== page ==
DURHAM, N.C. -- It was April 2006 when the first charges were filed in the Duke sexual assault case. The tulips were in bloom and the campus was a lush green.
The tulips had returned as the final charges were dropped against three former lacrosse players yesterday.
But the attitude at Duke - and in the country - couldn't have been more different toward the three accused former players and the 35 returning team members, who had once felt the wrath of their campus peers but are now seen as victims worthy of sympathy.
The current players said they began to feel embraced when an overflow crowd showed up to cheer their first home game in late February.
Yesterday, after charges were dropped against him and two others, Reade Seligmann said he could finally begin to contemplate the end of a "yearlong nightmare" and the beginning of "a healing process."
Seligmann, Colin Finnerty and Bethesda's David Evans were visibly moved as about 65 current members of the men's and women's lacrosse teams stood to applaud them during a news briefing after sexual offense and kidnapping charges had been dropped.
It was a scene that Melinda Wilson, whose son plays on the team, has been waiting for.
"I was just so happy to see someone finally do the right thing," she said of state Attorney General Roy Cooper and his staff's decision to dismiss the case before a trial. "I wish somebody had done it a little earlier."
Wilson had hoped to attend Cooper's announcement, which was held in a Raleigh arena that is home to the NHL's Carolina Hurricanes and the North Carolina State basketball teams. But she was denied entry because she is not a media member, so she watched it on a big screen at a nearby restaurant.
The former Duke players, their families and lawyers say they'll never forget the climate in Durham a year ago.
"They have been mistreated as badly as any group of young men that I have ever seen," said Joseph Cheshire, an attorney for Evans.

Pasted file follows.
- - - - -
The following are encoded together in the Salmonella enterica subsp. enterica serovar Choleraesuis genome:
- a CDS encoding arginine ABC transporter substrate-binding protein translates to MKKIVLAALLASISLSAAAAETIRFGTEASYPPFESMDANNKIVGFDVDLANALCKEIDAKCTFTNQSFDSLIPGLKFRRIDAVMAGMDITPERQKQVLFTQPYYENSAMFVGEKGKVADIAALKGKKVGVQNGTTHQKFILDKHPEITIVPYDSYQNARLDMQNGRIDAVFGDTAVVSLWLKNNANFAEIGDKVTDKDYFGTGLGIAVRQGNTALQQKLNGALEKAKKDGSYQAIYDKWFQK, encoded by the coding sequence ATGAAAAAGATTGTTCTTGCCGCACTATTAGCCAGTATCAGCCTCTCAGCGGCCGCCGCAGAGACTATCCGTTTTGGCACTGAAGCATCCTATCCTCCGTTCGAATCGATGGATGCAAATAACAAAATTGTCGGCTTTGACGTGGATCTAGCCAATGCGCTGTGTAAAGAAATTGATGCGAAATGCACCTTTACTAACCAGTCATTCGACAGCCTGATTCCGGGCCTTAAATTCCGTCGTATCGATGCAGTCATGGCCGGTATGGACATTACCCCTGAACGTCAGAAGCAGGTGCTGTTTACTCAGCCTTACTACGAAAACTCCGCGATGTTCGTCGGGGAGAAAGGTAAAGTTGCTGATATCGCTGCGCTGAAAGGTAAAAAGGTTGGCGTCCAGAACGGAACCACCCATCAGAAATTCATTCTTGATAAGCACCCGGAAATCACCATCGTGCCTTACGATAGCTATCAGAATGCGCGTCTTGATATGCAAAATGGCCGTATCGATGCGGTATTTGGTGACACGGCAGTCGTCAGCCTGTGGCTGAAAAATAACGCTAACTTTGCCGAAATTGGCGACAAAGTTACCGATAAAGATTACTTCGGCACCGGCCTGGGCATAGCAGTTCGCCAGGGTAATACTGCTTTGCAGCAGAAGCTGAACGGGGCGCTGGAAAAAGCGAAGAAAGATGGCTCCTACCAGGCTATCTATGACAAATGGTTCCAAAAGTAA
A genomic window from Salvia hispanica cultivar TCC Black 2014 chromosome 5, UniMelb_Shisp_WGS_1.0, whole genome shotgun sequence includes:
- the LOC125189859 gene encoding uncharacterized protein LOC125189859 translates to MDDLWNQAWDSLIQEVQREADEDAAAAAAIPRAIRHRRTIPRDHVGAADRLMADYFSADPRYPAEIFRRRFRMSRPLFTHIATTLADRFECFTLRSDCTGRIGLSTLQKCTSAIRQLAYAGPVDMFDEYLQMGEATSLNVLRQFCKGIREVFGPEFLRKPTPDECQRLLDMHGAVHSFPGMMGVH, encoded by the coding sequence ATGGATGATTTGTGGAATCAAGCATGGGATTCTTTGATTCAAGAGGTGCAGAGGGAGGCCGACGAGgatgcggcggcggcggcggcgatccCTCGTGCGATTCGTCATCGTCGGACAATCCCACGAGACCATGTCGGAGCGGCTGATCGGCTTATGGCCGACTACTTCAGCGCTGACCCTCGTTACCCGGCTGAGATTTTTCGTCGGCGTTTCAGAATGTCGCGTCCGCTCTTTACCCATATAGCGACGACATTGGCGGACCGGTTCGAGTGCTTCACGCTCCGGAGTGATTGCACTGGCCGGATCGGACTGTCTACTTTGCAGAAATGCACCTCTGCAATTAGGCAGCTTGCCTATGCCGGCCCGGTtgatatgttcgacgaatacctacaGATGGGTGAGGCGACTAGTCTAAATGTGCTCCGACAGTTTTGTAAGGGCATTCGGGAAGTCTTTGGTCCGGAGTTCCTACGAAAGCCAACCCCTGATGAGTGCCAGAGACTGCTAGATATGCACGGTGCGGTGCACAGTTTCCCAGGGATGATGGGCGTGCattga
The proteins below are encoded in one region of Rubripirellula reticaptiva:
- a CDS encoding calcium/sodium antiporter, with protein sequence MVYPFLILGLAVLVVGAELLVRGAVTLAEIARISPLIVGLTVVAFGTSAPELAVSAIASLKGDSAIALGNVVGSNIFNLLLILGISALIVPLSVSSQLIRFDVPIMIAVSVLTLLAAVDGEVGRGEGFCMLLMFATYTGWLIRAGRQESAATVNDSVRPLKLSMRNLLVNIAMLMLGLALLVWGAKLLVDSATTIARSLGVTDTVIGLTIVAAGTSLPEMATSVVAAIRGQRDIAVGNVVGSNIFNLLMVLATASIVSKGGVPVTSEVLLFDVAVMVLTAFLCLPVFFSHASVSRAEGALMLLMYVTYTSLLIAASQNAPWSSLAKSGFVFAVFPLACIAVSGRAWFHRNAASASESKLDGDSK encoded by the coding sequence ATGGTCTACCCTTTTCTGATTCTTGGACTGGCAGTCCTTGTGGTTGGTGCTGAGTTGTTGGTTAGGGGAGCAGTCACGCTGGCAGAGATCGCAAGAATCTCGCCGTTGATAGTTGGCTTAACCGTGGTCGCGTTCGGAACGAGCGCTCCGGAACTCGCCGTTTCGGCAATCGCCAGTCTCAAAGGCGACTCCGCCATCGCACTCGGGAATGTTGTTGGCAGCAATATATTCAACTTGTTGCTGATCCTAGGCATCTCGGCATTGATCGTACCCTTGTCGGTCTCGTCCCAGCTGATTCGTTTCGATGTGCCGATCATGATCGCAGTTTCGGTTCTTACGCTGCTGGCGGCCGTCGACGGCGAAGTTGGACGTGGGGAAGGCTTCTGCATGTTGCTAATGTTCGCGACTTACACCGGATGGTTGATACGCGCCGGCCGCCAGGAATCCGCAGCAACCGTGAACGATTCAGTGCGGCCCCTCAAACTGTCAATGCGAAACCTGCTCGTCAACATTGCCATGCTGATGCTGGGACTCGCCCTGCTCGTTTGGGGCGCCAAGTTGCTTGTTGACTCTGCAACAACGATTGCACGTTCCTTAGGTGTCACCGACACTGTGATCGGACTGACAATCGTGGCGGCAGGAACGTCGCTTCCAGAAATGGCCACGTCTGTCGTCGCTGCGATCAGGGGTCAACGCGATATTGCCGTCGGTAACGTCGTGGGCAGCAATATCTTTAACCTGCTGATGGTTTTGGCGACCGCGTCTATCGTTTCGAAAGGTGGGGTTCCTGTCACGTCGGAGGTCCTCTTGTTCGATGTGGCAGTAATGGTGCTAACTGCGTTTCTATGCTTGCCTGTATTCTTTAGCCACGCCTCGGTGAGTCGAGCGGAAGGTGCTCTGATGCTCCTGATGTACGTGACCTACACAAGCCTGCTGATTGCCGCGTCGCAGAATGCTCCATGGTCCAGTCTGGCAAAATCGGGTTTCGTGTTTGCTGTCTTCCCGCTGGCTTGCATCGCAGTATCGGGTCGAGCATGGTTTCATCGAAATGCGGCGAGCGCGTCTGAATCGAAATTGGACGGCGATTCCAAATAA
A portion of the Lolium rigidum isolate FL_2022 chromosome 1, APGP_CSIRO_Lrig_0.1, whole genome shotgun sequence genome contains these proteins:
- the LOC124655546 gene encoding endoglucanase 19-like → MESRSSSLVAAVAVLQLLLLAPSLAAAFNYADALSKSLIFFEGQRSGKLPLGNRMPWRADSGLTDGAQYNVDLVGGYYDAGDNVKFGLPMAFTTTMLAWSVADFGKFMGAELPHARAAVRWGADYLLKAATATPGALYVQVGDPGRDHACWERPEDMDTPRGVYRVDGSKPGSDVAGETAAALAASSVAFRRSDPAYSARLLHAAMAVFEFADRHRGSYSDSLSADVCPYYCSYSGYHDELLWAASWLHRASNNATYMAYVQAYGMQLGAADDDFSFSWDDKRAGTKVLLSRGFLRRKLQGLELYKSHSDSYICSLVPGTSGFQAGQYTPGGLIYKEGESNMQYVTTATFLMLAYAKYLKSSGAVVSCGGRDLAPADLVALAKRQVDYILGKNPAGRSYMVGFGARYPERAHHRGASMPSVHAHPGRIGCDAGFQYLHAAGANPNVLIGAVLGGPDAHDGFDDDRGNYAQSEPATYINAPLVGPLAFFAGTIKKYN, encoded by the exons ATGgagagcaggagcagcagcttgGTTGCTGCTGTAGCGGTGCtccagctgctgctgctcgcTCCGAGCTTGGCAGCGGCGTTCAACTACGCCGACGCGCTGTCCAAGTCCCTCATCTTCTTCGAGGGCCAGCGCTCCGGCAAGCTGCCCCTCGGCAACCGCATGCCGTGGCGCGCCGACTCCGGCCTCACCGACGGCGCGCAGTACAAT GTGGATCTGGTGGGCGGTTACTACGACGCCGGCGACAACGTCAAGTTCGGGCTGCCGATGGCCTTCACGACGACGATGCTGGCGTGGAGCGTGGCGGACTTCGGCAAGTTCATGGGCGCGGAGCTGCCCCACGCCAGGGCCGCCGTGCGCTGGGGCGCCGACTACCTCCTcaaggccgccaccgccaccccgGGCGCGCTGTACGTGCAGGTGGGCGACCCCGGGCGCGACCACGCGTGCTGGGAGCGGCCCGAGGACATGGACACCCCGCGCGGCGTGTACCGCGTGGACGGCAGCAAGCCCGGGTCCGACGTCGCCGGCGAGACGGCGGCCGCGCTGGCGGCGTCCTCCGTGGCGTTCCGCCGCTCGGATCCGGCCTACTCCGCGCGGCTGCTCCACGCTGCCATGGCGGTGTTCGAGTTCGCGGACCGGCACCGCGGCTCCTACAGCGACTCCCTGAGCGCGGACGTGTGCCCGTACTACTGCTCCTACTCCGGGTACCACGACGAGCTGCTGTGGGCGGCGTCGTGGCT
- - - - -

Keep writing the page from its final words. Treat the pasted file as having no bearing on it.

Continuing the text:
Around campus last year there appeared what looked like a Wanted poster featuring the faces of Duke lacrosse players. "Please Come Forward," the poster said.
Demonstrators staked out the home where Duke co-captains had hosted the party where an exotic dancer was said to have been raped. A sign taped to the stairs said: "This morning you will hear the noise of pots and pans clanging. This is the sound of a wake-up call. This is the sound of Durham coming out to say that we will not tolerate this behavior in our neighborhood, our city."
Almost overnight, players said they began to feel alienated on their campus. The March 2006 announcement of Duke's season being suspended came, coincidentally, in the midst of the university's annual Sexual Assault Prevention Week.
"I had attended that [event] in the past, and it was alarming to be suddenly considered the problem, I guess," Ed Douglas, a Duke co-captain from Baltimore, said as he prepared for this season. "There were the typical characterizations of hooliganism and people being afraid of being around us."
Yesterday, Evans said he got stuck in a hotel elevator and almost missed the media briefing at which he was one of the stars.
When Evans took the podium, he said it was painful to reflect on the past year. "I'd like to thank the attorney general for giving me back my life," he said.
The Duke case
North Carolina's attorney general drops the remaining charges in the Duke lacrosse rape case, saying the athletes were victims of unchecked prosecutorial power. PG 1A
Reporters and columnists are being faulted for leaping to conclusions about the accused players. PG 6A
What they're saying about yesterday's decision. PG 5E
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